|From Dragon*Con Costumes|
I've got my Jedi costume pretty much complete at this point. I still need to rig up something to cover the buckle at the back of the belt so I can wear it without the robe. Just the fabric parts of this weigh in at about 9 lb. total, and it's a lot of layers. I've been training for wearing too much clothing for many years, but it's better to have the option to strip down a layer if I need to. Hopefully I'll be able to get a better full length picture than this, but it was the best I could do late at night with a tripod and timer. A lot of the internal seams are unfinished, but I figure I can get around to those later if I really want to.
The inner tunic is made from Osnaburg cotton. It was originally off-white, and I tried to dye it with some dark brown Rit (along with the robe fabric). I miscalculated my dye bath timing, so it didn't get to spend a lot of time in the dye and ended up lighter and spottier than I wanted. Fortunately, it's an inner layer and won't really be seen.
The pattern for both tunics is based on standard Japanese traditional patterning concepts, which seemed reasonable enough given the original influences on the movie costume designs.
The inner tunic is slightly larger, with a wider neck opening so that the inner tunic can easily show through. This layer took far longer than anything else, because I decided to use stretchy, crinkly cotton gauze. I really wanted the texture, but I quickly realized that I would have to flatline every piece (with white cotton broadcloth) before I could assemble it. The lining can be seen here at the neck opening. I also had to do all the hems by hand, since machine topstitching was not an attractive option on the gauze.
Here you can see the tuck at the shoulder. I took it in a few inches right at the point of the shoulder and tacked it down on the inside.
The sash/obi is made with the same type of construction as the outer tunic. I cut down the length when I first made it, then added the part I'd removed back in once the layers underneath started to multiply. Here is the first appearance of the 2" velcro that you will see more of later. It is self-adhesive, which was often more trouble than it was worth, as it made it harder to sew down.
The tabard went through a few design changes along the way. I had originally planned to have it hang down in the back the same as the front, but it turned out I was about 12" short on the linen/rayon blend I got for the outside layer. I added the bottom panel in the rear so I could more easily secure the tabard under the sash. I had about enough of the linen left over at the end to make a handkerchief. The two sides of the tabard are tacked together at the center front, and have ties on the sides to keep them from sliding around quite so much. The ties are hidden under the sash once everything is on. I haven't added anything to keep the shoulders from sliding off yet. We'll see if that becomes a necessity later.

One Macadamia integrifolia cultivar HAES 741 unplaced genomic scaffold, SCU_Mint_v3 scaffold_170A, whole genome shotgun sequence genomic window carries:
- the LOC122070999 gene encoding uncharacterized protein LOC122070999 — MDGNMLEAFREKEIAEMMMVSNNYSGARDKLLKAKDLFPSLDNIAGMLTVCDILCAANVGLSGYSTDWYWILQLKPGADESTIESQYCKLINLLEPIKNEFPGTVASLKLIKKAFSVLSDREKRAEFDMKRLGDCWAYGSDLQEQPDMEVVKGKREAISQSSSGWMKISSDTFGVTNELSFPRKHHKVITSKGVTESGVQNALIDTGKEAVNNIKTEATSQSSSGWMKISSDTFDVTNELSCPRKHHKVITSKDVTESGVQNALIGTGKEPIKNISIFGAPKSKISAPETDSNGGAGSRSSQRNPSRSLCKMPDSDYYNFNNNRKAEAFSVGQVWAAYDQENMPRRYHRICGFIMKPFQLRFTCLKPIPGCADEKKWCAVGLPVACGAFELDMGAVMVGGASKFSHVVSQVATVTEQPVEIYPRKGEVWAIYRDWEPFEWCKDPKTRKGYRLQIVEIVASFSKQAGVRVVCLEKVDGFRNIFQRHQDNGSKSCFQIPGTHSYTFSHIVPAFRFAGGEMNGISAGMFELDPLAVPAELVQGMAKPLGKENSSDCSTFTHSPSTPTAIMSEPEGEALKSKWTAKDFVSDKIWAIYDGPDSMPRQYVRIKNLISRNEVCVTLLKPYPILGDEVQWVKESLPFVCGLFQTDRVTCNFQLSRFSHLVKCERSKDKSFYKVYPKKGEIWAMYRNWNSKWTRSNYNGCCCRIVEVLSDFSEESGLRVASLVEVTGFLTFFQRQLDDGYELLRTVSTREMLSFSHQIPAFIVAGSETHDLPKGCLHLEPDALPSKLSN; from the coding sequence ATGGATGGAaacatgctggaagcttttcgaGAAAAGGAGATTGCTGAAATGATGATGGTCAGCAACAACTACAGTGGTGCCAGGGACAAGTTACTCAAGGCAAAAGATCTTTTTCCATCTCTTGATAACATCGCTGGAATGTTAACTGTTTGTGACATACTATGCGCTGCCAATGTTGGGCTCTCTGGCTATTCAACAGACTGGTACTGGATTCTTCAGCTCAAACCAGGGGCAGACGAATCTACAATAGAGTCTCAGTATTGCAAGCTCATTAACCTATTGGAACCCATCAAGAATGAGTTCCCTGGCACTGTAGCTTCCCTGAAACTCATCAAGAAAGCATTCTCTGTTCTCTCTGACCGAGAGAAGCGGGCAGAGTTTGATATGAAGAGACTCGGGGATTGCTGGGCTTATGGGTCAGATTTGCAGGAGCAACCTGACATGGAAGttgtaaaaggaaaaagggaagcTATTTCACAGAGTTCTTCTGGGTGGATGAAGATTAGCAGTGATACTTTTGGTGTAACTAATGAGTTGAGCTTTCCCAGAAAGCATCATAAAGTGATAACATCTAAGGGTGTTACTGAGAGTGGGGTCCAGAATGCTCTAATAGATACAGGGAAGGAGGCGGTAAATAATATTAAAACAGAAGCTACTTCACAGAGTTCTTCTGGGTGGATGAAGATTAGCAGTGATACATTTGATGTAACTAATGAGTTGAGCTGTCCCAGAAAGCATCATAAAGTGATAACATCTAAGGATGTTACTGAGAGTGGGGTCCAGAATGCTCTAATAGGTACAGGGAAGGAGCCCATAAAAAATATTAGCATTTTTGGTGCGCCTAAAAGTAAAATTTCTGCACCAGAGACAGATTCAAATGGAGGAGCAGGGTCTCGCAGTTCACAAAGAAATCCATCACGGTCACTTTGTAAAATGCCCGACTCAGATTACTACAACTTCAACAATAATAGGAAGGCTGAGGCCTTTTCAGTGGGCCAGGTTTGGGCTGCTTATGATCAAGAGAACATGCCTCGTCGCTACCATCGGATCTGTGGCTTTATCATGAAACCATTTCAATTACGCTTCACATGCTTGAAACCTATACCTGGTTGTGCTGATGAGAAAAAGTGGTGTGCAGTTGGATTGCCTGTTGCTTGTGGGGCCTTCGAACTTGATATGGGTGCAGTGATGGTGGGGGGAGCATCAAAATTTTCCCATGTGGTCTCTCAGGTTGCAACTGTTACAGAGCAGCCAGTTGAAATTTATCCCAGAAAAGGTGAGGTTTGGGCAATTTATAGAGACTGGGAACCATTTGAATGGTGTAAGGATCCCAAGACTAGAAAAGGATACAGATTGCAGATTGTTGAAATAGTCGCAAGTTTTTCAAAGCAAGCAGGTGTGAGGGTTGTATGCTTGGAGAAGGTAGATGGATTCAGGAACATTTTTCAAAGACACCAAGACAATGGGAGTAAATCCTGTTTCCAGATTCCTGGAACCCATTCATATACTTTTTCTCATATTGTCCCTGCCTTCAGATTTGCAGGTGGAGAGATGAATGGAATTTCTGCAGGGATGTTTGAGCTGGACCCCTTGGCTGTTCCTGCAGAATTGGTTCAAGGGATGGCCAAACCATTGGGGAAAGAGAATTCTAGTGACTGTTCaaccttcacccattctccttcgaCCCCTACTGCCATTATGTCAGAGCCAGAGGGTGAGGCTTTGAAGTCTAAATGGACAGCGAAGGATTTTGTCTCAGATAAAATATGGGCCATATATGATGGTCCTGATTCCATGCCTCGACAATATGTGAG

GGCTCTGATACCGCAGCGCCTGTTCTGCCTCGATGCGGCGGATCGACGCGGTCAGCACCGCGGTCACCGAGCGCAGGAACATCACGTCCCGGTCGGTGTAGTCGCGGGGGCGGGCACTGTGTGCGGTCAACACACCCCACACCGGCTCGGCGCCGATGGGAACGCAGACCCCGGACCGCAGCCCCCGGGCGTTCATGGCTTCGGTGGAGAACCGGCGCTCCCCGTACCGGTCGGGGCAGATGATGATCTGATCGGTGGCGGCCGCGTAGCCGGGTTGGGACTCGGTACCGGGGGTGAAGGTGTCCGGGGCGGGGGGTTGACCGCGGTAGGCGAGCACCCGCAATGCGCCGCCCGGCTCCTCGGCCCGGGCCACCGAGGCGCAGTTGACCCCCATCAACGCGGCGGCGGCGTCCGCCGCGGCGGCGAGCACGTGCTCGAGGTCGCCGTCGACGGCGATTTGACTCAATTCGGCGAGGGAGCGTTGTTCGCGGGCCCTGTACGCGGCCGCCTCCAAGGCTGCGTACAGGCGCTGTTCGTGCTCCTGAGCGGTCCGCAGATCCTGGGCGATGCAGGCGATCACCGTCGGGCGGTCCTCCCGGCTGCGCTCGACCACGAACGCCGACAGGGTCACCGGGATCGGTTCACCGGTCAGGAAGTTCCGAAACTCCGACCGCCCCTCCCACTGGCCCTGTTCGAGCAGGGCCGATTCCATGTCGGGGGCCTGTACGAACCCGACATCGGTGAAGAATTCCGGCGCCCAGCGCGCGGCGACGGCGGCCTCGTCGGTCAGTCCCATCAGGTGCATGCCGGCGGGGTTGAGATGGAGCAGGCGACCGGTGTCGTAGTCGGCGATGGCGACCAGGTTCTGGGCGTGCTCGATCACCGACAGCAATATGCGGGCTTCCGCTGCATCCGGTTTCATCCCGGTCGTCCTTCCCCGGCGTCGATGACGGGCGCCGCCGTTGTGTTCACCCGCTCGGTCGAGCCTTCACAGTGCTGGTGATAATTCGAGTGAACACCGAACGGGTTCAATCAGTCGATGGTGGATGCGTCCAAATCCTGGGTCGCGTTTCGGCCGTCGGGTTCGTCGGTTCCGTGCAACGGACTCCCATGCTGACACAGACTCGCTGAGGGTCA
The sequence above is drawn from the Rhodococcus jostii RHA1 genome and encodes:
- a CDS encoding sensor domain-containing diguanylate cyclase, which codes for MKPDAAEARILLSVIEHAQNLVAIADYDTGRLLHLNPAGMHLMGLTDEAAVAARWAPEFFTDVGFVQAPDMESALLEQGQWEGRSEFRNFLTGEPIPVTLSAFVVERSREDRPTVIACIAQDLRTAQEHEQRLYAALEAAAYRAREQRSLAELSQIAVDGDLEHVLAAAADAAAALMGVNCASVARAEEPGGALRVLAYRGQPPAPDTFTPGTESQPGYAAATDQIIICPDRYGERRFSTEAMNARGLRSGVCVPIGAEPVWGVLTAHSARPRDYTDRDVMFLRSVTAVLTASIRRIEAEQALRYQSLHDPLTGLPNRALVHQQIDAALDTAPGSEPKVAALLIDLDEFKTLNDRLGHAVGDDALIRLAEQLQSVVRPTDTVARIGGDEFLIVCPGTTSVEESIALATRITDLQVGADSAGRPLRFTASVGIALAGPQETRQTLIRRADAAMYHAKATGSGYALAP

I interlined the tabard with a double layer of upholstery fabric I've had kicking around for many years and was never going to use for anything.
The full length photo gives a pretty good idea of what the robe looks like. Here is a detail photo of the hood attachment. I took the suggestion found on some web guides to cover the join with a binding strip. I pleated the hood into the neck opening rather than gathering, since it was just plain easier.
I had wanted the robe to be longer and have much wider sleeves, but I underestimated how much I would need when I bought fabric. The robe as it is literally used every bit of the fabric I had, save the raggedy edges I had to cut off. I had to make the binding shown here out of two pieces because I didn't have a single piece long enough to do the job. It's the same fabric as the tabard, but dyed a bit darker in the same dye bath as the inner tunic. For once, the linen dyed fine and the cotton didn't.
I bought these boots for $10 (+ shipping) on eBay. They're quite used and weathered, which was just fine with me. Now, depending on the shoe, I wear either a 10 or an 11, and these were a 10. They fit quite well (if snugly) once I got them on, but getting my feet in and out was worryingly difficult. I decided the best option was to open up the side seam and rig up a way to close and cover it. I put velcro on either side of the boot seam (with some E6000 to enhance the adhesive) and a pair of grommets to tie it closed before putting the armor plate in place. The plate is a piece of aluminum with two mostly decorative leather straps held on with rivets and more velcro. I was a little worried about using this kind of kludgey method, but once I saw this page I didn't feel so bad about it.
I wasn't able to find the exact right style of pen lid to make the food pellets, so I settled for a cheap set of highlighters that were close enough for me. I glued a bead into the bottom of each one and hit them with some spray paint.